Mediation of human rights complaints against Aker companies not successful

The mediation of human rights complaints about AkerBP’s merger with Lundin Energy has not been successful. Three South Sudanese and five European organizations had submitted complaints in May 2022 that AkerBP and Aker ASA had breached the OECD Guidelines, the Norwegian Governments standard for responsible business conduct. They argued that the Aker companies had not conducted adequate human rights due diligence on the merger between AkerBP and Lundin Energy – a key OECD requirement – and that the structure that was chosen for the merger would forever deny justice to victims of war crimes. The Norwegian National Contact Point, that handles complaints about breaches of the Guidelines, found the complaints admissible and initiated a the mediation process. Unfortunately, this did not resolve the issue.

Before its merger with AkerBP, Lundin Energy was split into two legal entities, one comprising 98% of the company, and another one with 2%. The small one, Orrön Energy, was would own Lundin’s legacy in South Sudan, including the war crimes trial and all related risks and liabilities. The large entity merged with AkerBP to form a combined company, called AkerBP. AkerBP is now the second largest oil producer in Norway. Despite that fact that 98% of Lundin is now AkerBP, AkerBP denies any links with Lundin other than its oil assets. This way, the merger would have separated the shares of the Lundin family and other shareholders in Lundin Energy from Lundin Energy’s painful past.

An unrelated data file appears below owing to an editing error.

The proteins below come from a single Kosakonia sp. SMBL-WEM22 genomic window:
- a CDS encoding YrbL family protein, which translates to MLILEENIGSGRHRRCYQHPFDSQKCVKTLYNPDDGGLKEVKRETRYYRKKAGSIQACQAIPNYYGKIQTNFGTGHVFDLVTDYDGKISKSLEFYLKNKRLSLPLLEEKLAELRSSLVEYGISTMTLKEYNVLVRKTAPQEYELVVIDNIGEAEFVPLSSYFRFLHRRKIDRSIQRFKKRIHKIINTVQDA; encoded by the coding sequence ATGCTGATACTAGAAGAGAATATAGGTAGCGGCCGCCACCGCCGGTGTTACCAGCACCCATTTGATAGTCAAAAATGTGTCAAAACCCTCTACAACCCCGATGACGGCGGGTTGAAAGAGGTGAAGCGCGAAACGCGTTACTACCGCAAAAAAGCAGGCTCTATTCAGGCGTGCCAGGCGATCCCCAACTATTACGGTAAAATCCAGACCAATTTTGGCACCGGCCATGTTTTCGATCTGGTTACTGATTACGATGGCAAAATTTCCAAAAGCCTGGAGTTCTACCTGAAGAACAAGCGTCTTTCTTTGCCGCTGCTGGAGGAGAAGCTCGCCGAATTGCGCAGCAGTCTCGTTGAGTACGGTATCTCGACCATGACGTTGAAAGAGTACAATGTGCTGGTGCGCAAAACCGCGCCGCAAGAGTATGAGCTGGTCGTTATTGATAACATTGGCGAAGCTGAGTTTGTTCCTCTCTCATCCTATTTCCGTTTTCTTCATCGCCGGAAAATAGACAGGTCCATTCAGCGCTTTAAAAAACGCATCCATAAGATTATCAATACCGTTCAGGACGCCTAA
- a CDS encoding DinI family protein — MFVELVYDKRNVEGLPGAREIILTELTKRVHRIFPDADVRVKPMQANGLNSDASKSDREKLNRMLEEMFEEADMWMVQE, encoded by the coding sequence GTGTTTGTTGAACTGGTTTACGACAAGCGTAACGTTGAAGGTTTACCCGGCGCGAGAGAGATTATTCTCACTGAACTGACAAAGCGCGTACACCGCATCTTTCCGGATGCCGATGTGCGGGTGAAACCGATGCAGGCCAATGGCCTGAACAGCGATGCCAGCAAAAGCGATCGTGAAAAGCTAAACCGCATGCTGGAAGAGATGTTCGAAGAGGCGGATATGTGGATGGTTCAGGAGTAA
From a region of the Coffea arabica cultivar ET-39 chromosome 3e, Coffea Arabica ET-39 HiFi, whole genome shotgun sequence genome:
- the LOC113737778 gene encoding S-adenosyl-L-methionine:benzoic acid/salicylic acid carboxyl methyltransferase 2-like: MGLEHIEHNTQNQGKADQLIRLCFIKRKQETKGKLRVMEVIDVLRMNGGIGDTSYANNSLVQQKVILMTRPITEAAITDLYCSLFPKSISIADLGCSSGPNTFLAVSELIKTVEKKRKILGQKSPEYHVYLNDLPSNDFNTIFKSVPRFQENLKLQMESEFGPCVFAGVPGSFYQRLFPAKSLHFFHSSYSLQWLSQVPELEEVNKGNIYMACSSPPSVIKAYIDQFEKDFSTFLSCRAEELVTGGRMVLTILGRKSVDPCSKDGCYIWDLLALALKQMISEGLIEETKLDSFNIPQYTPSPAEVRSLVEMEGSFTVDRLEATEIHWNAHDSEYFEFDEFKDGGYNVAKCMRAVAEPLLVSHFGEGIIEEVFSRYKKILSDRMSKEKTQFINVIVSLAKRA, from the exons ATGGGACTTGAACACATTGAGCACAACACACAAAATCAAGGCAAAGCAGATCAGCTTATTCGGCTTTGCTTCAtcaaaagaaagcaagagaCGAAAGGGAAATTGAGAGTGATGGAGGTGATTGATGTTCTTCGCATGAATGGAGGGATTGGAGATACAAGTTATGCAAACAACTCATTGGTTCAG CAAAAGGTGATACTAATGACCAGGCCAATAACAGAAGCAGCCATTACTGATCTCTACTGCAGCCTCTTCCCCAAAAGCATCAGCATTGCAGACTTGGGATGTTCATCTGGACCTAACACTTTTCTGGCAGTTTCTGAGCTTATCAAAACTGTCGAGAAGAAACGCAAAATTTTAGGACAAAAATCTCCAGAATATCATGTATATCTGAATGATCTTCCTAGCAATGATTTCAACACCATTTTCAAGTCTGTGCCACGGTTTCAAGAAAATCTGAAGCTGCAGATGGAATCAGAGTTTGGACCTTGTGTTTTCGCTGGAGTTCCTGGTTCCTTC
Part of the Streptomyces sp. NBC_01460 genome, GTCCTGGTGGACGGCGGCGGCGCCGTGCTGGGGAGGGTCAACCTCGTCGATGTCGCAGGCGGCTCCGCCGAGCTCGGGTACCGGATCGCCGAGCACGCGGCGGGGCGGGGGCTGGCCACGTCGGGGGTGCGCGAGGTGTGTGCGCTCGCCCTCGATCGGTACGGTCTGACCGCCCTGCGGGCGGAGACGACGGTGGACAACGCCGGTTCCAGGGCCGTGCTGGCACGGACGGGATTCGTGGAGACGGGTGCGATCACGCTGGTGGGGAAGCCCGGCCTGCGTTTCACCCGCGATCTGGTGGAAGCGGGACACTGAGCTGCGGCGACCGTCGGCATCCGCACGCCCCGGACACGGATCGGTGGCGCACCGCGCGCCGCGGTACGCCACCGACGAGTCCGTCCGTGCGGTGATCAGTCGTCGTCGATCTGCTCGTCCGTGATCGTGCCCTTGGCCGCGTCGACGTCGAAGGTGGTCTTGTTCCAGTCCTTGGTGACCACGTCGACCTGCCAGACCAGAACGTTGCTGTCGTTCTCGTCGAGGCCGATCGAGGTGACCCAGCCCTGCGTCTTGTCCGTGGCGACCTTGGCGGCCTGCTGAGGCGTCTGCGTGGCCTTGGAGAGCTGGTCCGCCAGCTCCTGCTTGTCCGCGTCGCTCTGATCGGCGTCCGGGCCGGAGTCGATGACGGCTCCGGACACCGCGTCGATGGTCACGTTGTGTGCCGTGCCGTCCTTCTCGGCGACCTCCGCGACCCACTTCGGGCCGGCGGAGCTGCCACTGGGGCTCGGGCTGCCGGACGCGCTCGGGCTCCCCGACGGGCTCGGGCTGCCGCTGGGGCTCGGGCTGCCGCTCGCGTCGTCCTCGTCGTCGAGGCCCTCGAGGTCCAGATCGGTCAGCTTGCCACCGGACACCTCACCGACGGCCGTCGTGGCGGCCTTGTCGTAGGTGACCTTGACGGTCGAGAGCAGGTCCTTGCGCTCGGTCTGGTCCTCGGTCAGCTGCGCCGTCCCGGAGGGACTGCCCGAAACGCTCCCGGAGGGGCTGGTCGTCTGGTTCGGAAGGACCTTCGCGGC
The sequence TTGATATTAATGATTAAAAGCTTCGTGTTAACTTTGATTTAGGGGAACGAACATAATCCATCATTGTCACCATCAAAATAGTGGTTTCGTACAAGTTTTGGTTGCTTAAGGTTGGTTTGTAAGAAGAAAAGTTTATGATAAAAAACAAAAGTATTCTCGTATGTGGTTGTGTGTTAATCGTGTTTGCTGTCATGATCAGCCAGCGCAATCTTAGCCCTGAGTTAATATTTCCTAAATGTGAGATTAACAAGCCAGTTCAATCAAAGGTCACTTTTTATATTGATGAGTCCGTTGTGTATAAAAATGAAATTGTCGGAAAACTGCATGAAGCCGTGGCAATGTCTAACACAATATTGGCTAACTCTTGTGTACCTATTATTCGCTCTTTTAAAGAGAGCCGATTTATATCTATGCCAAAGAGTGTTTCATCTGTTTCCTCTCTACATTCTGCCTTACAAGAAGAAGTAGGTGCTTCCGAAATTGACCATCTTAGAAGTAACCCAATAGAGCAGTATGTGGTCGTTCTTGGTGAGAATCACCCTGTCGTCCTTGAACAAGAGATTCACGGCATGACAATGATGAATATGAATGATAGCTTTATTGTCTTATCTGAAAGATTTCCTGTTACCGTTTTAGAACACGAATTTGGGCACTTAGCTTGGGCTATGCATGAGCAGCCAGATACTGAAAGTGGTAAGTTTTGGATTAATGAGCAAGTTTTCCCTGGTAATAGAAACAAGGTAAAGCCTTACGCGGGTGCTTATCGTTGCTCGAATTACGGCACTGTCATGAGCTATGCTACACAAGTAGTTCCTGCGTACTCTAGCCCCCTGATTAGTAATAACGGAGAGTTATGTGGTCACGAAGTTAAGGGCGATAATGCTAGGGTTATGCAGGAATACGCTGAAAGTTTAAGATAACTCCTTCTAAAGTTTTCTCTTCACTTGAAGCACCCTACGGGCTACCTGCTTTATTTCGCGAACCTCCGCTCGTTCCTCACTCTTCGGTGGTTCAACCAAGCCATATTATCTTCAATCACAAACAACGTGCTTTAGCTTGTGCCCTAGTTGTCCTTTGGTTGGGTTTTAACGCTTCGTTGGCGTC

The eight organizations argue that AkerBP is a combined company. As it comprises the essence of Lundin Energy, it holds its human rights legacy too. They argue that human rights legacies of corporations cannot be divided and restructured as if they were commercial assets. Business law is meant to facilitate economic development, not to serve companies to escape accountability or deny victims their rght to justice.

Now that the mediation has failed, the Norwegian National Contact Point for the OECD Guidelines will itself examine the complaint to assess whether it is justified. This usually takes several months.

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